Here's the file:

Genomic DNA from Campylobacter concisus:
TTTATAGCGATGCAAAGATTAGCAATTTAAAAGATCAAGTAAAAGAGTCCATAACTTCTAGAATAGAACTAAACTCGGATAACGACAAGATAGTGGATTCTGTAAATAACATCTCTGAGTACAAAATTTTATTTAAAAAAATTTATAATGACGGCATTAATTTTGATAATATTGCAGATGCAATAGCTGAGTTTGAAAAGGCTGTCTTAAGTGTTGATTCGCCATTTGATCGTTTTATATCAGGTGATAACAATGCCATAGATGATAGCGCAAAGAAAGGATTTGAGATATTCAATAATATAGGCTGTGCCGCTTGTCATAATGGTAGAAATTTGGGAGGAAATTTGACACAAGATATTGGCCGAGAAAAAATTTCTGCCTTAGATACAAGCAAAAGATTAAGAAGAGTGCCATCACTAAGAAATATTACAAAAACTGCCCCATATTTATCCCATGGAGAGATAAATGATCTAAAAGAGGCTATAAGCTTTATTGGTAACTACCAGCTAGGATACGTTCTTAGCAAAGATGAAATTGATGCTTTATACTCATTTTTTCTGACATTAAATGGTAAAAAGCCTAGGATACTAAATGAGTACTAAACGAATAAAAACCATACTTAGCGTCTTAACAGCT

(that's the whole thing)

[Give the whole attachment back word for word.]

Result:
Genomic DNA from Campylobacter concisus:
TTTATAGCGATGCAAAGATTAGCAATTTAAAAGATCAAGTAAAAGAGTCCATAACTTCTAGAATAGAACTAAACTCGGATAACGACAAGATAGTGGATTCTGTAAATAACATCTCTGAGTACAAAATTTTATTTAAAAAAATTTATAATGACGGCATTAATTTTGATAATATTGCAGATGCAATAGCTGAGTTTGAAAAGGCTGTCTTAAGTGTTGATTCGCCATTTGATCGTTTTATATCAGGTGATAACAATGCCATAGATGATAGCGCAAAGAAAGGATTTGAGATATTCAATAATATAGGCTGTGCCGCTTGTCATAATGGTAGAAATTTGGGAGGAAATTTGACACAAGATATTGGCCGAGAAAAAATTTCTGCCTTAGATACAAGCAAAAGATTAAGAAGAGTGCCATCACTAAGAAATATTACAAAAACTGCCCCATATTTATCCCATGGAGAGATAAATGATCTAAAAGAGGCTATAAGCTTTATTGGTAACTACCAGCTAGGATACGTTCTTAGCAAAGATGAAATTGATGCTTTATACTCATTTTTTCTGACATTAAATGGTAAAAAGCCTAGGATACTAAATGAGTACTAAACGAATAAAAACCATACTTAGCGTCTTAACAGCT